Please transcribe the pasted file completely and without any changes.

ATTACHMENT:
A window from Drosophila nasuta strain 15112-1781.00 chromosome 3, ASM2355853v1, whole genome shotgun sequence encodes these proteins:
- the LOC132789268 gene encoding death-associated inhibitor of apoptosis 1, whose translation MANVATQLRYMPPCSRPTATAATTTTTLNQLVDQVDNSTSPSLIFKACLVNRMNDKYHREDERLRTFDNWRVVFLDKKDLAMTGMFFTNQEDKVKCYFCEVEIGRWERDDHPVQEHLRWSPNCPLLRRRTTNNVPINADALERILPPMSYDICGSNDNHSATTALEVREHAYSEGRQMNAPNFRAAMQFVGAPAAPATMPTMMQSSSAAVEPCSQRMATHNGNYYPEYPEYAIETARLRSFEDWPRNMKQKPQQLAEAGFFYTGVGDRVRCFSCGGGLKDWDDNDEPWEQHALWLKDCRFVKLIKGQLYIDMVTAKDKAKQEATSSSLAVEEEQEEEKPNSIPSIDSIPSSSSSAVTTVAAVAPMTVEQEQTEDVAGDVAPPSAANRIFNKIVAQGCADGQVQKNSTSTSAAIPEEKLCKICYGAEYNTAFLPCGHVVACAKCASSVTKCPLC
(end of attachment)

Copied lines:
A window from Drosophila nasuta strain 15112-1781.00 chromosome 3, ASM2355853v1, whole genome shotgun sequence encodes these proteins:
- the LOC132789268 gene encoding death-associated inhibitor of apoptosis 1, whose translation MANVATQLRYMPPCSRPTATAATTTTTLNQLVDQVDNSTSPSLIFKACLVNRMNDKYHREDERLRTFDNWRVVFLDKKDLAMTGMFFTNQEDKVKCYFCEVEIGRWERDDHPVQEHLRWSPNCPLLRRRTTNNVPINADALERILPPMSYDICGSNDNHSATTALEVREHAYSEGRQMNAPNFRAAMQFVGAPAAPATMPTMMQSSSAAVEPCSQRMATHNGNYYPEYPEYAIETARLRSFEDWPRNMKQKPQQLAEAGFFYTGVGDRVRCFSCGGGLKDWDDNDEPWEQHALWLKDCRFVKLIKGQLYIDMVTAKDKAKQEATSSSLAVEEEQEEEKPNSIPSIDSIPSSSSSAVTTVAAVAPMTVEQEQTEDVAGDVAPPSAANRIFNKIVAQGCADGQVQKNSTSTSAAIPEEKLCKICYGAEYNTAFLPCGHVVACAKCASSVTKCPLC